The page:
The purpose of this essay is to analyze one of the more popular and well known poems written by Welsh poet Dylan Thomas, "Do Not Go Gentle Into That Good Night." The poem relates to the shortness of life and the inevitability of death that should not be easily accepted, which was a common theme for Dylan Thomas. This is ironic given the poet's early death from a drunken binge in New York City while he was visiting the United States as part of a tour in which he recited his poems to adoring fans.
Thomas' powerful message is contained in the form of a villanelle. The villanelle is a highly structured poem which makes use of a great deal of repetition in its standard nineteen lines. The first five stanzas are tercets while the sixth and last stanza is a quatrain. The first and last lines of the opening stanza are repeated throughout the poem. The opening stanza's first line is also the last line of the second and fourth stanzas while it is the next to last line of the final stanza. The opening stanza's last line is also the last line of the third, fifth, and sixth stanzas.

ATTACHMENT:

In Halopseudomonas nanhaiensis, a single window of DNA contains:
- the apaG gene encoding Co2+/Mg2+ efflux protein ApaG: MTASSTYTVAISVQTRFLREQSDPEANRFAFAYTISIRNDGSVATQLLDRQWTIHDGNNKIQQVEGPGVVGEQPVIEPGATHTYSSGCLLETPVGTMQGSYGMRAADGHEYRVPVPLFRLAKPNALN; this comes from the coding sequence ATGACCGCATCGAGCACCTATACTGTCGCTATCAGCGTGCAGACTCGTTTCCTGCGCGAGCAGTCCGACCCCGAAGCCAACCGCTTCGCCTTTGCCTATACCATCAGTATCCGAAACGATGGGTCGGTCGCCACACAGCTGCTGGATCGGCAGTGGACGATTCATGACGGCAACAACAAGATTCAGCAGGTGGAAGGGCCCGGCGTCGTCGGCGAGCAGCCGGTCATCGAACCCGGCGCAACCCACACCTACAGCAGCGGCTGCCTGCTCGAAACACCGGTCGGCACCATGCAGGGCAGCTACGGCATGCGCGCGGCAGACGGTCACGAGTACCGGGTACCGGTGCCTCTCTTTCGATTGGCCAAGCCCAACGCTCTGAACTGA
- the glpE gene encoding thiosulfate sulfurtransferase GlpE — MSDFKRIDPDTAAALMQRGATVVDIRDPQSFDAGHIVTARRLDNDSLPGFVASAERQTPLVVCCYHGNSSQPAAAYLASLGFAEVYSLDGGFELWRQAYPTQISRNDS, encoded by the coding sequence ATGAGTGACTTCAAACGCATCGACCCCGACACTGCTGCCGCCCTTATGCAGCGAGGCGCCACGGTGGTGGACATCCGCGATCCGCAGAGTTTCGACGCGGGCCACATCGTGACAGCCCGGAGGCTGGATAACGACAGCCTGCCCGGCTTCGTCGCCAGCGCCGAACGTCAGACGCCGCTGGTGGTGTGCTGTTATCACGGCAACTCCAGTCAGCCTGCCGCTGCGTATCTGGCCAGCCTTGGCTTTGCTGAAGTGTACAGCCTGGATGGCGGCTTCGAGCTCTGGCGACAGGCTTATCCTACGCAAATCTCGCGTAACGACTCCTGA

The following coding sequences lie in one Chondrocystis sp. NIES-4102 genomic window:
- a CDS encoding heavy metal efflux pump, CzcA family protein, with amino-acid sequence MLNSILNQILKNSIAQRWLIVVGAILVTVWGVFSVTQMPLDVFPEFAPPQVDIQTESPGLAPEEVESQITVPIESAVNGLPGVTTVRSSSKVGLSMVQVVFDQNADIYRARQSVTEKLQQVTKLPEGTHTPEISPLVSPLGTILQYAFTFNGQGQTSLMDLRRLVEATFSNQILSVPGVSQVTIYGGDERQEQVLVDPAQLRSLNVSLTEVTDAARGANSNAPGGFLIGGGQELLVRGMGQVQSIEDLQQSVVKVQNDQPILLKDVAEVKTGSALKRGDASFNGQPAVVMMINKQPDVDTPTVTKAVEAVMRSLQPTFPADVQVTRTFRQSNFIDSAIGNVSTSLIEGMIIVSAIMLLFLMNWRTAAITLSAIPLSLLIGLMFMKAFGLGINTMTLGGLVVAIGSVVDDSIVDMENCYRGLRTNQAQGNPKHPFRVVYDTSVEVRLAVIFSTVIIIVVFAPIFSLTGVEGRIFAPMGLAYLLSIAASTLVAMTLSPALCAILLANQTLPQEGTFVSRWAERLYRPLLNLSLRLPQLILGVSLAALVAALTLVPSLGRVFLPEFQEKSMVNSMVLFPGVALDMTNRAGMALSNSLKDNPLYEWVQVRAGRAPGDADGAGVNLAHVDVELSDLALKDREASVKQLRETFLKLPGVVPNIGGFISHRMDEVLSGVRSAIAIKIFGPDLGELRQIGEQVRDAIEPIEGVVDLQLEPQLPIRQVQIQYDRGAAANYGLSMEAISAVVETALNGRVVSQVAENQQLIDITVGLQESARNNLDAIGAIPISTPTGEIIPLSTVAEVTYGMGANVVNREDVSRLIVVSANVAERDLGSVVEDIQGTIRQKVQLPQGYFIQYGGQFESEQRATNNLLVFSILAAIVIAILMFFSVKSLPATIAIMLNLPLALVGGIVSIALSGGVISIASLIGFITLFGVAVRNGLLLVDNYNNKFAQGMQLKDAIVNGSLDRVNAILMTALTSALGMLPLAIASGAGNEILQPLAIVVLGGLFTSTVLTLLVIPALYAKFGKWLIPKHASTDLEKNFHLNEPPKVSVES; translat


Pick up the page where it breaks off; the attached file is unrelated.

A villanelle also uses a standard rhyme scheme. The first and third line of each stanza rhyme, as does the last line of the final stanza, with a keyword (in the case of this poem, the keyword is "night"). The second line of each stanza rhymes with a second keyword (in this case, "day"). Thus, Thomas expertly focuses on the poem's main theme of life and death (day and night). He uses enjambment where possible to downplay the end rhymes and thus give his poem a more natural, conversational tone.
In the first stanza of the poem, Thomas beseeches his ailing father to fight for life. Night is metaphorical for death. Because of the importance of the message, the poem's title is repeated in the first line of the poem as Thomas urges his father not to submit meekly ("do not go gentle") to a death which may seem a welcome prospect ("that good night"). Thomas tells his father the elderly whose...
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